Sugar: The Bitter Global Cost
Last March, the World Health Organization issued new guidelines for added sugar in-take, which, soon, will be reflected on food labels worldwide.
Before the end of this year, the United States Department of Agriculture (USDA) will issue new guidance to Americans on how much sugar we should be consuming daily as part of a healthy diet. As a reflection of those new guidelines, the Food and Drug Administration (FDA) will mandate that within 2 years, the nutrition facts label on packaged goods carry a percentage daily value (%DV) for total added sugar enclosed in the package. The proposed rule is that added sugar should not “exceed 10 percent” of total calories. The FDA-mandated labeling will reflect that recommendation and try to make the guidelines easier for Americans to understand.
It is an important goal. A 2012 Nielsen survey of global consumers found almost 60 percent of consumers don’t understand packaged food labeling.
The truth is, as almost any doctor or health professional will tell you, we don’t need any added sugar because our bodies make all we need from the foods we eat. The USDA’s own dietary guidelines 10 years ago point out that consumption of added sugar, while it provides calories, provides “little, if any of the essential nutrients.”
The new dietary guidelines and label recommendations are both still being heavily contested by lobbyists in Washington.
Even so, the word is getting out around the world that sugar, especially the sugar we are drinking – in sodas, sweetened teas, coffees and even in fruit juice – is a major cause of the obesity epidemic and the chronic diseases with which that epidemic is often associated, according to a study last year by Harvard’s TH Chan School of Public Health. In April of this year, the McKinsey Global Institute reported that one third of the world’s population is either overweight or obese. According the report, the total economic impact of obesity is about $2 trillion a year, or 2.8 percent of the world’s gross domestic product.
Even as policy makers, Wall Street analysts, ‘big food’ marketing analysts and health care economists are trying to assess the impact of the proposed label changes on public demand for sugar, agricultural and trade economists are anticipating the changes with some angst and handwringing. We should be paying attention. Shelly Goldberg, of the Wall Street Journal reported last spring that sugar prices have been dropping since 2011. There are multiple reasons, including a drop in demand by health-conscious Westerners, even while consumers in developing countries are increasing their consumption.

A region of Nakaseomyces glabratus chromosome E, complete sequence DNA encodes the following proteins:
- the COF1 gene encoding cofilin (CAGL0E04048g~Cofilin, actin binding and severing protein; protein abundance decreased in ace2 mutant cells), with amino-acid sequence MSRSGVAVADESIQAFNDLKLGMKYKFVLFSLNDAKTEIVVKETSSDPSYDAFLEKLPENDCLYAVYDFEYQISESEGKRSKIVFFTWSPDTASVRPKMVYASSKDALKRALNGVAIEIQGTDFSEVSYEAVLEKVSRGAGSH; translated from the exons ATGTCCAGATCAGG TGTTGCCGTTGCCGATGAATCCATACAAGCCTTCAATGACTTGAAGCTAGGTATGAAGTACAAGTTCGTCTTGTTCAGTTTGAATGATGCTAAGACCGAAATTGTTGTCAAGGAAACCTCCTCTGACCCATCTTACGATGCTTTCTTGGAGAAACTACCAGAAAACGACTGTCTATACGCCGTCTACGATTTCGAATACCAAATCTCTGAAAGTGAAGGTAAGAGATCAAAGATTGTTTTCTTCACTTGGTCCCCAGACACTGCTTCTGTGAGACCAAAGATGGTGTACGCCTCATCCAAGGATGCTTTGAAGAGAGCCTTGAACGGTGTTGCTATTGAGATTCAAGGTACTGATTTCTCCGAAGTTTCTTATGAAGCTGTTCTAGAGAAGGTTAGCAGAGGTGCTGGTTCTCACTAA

According the Food and Agricultural Organization of the United Nations, sugar cane is the number-one agricultural commodity in the world by volume; and by value, it is number nine. Nations with the fastest growing economies in the world: Brazil, India and China, are the world’s top producers of sugar cane.
In October, Jonathan Brooks, a senior economist at Organization for Economic Cooperation and Development (OECD) working in the Trade and Agricultural Directorate, told an assembled group that the detrimental economic impact of global trade agreements pales in comparison to impact of decreased demand for sugar that will result when consumers begin to understand and adopt the new U.S. and global dietary guidelines.
So, how do we balance the burden that sugar is putting on global health, with the positive role that it plays in propping up the global economy? That question points to the growing realization that the world’s agricultural policies do not focus on ameliorating the health of its people. That was the subject matter of a group of health and agricultural experts in a meeting I presented to at the OECD last month. Increasingly, policy makers are realizing that we must take action to craft such health-conscious policies.
With one-third of the world overweight or obese, we absolutely need to address the sugar in our diets. Really, shouldn’t we all remember that health is wealth? But let’s not lose sight of our interconnectedness and the true complexity of change as economies adjust, and, bit-by-bit, we learn how to improve our nutrition.